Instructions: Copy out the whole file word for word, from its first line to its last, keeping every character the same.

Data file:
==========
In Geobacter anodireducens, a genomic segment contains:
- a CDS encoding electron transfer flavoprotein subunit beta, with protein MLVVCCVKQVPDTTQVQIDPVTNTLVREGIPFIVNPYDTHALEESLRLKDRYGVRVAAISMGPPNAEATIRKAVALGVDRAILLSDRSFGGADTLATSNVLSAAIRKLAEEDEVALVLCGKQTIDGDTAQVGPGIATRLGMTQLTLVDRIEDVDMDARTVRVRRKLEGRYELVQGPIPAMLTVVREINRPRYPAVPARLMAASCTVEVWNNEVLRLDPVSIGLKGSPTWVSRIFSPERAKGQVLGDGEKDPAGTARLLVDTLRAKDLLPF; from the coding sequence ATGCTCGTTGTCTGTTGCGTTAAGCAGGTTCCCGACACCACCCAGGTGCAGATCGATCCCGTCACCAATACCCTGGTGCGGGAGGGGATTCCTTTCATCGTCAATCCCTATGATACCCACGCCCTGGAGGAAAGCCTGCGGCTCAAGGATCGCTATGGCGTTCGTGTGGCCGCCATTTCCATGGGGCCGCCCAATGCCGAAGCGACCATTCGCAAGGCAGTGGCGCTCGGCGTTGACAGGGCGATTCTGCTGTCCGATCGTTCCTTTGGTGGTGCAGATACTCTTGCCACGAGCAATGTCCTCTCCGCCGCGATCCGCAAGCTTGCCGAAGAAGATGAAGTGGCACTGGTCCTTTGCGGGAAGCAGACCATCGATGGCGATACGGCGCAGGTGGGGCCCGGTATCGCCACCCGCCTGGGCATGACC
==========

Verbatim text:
In Geobacter anodireducens, a genomic segment contains:
- a CDS encoding electron transfer flavoprotein subunit beta, with protein MLVVCCVKQVPDTTQVQIDPVTNTLVREGIPFIVNPYDTHALEESLRLKDRYGVRVAAISMGPPNAEATIRKAVALGVDRAILLSDRSFGGADTLATSNVLSAAIRKLAEEDEVALVLCGKQTIDGDTAQVGPGIATRLGMTQLTLVDRIEDVDMDARTVRVRRKLEGRYELVQGPIPAMLTVVREINRPRYPAVPARLMAASCTVEVWNNEVLRLDPVSIGLKGSPTWVSRIFSPERAKGQVLGDGEKDPAGTARLLVDTLRAKDLLPF; from the coding sequence ATGCTCGTTGTCTGTTGCGTTAAGCAGGTTCCCGACACCACCCAGGTGCAGATCGATCCCGTCACCAATACCCTGGTGCGGGAGGGGATTCCTTTCATCGTCAATCCCTATGATACCCACGCCCTGGAGGAAAGCCTGCGGCTCAAGGATCGCTATGGCGTTCGTGTGGCCGCCATTTCCATGGGGCCGCCCAATGCCGAAGCGACCATTCGCAAGGCAGTGGCGCTCGGCGTTGACAGGGCGATTCTGCTGTCCGATCGTTCCTTTGGTGGTGCAGATACTCTTGCCACGAGCAATGTCCTCTCCGCCGCGATCCGCAAGCTTGCCGAAGAAGATGAAGTGGCACTGGTCCTTTGCGGGAAGCAGACCATCGATGGCGATACGGCGCAGGTGGGGCCCGGTATCGCCACCCGCCTGGGCATGACC